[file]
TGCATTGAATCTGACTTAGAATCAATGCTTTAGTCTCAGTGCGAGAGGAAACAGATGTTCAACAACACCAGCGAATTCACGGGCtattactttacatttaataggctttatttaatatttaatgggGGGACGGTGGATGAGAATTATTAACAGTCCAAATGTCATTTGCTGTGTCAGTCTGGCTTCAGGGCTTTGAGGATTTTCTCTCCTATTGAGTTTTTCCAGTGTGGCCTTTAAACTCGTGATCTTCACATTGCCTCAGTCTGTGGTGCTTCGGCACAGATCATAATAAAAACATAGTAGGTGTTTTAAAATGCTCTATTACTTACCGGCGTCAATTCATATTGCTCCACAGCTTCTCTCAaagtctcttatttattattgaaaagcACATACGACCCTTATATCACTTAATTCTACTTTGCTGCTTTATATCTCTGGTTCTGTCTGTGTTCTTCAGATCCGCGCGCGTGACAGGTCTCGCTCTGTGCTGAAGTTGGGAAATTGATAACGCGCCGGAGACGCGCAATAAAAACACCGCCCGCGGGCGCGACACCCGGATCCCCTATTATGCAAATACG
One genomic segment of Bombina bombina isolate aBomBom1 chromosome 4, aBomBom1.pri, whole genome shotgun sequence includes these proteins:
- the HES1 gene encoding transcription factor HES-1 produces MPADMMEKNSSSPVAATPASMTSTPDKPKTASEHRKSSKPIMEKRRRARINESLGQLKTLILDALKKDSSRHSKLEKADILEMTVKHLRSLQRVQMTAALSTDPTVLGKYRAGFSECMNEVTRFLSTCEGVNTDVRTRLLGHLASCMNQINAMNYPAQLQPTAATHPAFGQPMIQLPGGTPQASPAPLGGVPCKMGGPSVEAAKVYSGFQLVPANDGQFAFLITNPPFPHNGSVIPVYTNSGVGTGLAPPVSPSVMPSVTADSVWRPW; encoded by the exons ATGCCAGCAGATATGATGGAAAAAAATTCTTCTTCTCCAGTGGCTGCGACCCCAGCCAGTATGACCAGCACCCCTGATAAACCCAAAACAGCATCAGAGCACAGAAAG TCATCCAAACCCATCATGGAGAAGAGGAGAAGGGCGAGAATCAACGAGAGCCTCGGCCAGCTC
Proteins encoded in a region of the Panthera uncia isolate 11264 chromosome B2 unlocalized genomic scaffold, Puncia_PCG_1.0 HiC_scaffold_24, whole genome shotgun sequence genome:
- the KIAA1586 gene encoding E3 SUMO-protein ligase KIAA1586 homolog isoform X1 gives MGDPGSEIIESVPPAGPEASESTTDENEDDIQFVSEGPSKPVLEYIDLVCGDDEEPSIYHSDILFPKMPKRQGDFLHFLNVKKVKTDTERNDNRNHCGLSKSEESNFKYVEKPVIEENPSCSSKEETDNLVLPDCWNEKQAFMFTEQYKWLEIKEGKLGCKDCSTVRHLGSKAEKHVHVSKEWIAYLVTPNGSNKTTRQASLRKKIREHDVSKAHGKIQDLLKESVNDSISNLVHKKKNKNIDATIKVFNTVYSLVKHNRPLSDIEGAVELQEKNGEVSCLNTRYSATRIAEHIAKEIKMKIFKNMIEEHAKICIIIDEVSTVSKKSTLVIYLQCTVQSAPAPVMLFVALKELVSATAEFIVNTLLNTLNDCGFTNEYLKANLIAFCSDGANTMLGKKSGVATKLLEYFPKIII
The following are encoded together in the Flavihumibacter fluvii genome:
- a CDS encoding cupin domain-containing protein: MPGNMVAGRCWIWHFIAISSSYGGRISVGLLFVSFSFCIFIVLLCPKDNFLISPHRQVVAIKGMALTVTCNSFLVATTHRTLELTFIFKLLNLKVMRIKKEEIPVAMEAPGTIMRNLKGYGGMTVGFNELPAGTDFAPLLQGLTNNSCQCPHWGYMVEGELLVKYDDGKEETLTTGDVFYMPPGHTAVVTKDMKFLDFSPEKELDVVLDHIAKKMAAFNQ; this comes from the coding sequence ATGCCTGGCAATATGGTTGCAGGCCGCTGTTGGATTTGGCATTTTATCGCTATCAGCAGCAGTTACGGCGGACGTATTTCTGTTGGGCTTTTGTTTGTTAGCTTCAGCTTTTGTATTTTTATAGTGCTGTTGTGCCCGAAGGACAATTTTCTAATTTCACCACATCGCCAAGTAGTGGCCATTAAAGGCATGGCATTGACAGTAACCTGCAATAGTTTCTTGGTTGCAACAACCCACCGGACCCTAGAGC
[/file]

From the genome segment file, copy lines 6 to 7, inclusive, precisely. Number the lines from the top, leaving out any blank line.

The following are encoded together in the Flavihumibacter fluvii genome:
- a CDS encoding cupin domain-containing protein: MPGNMVAGRCWIWHFIAISSSYGGRISVGLLFVSFSFCIFIVLLCPKDNFLISPHRQVVAIKGMALTVTCNSFLVATTHRTLELTFIFKLLNLKVMRIKKEEIPVAMEAPGTIMRNLKGYGGMTVGFNELPAGTDFAPLLQGLTNNSCQCPHWGYMVEGELLVKYDDGKEETLTTGDVFYMPPGHTAVVTKDMKFLDFSPEKELDVVLDHIAKKMAAFNQ; this comes from the coding sequence ATGCCTGGCAATATGGTTGCAGGCCGCTGTTGGATTTGGCATTTTATCGCTATCAGCAGCAGTTACGGCGGACGTATTTCTGTTGGGCTTTTGTTTGTTAGCTTCAGCTTTTGTATTTTTATAGTGCTGTTGTGCCCGAAGGACAATTTTCTAATTTCACCACATCGCCAAGTAGTGGCCATTAAAGGCATGGCATTGACAGTAACCTGCAATAGTTTCTTGGTTGCAACAACCCACCGGACCCTAGAGC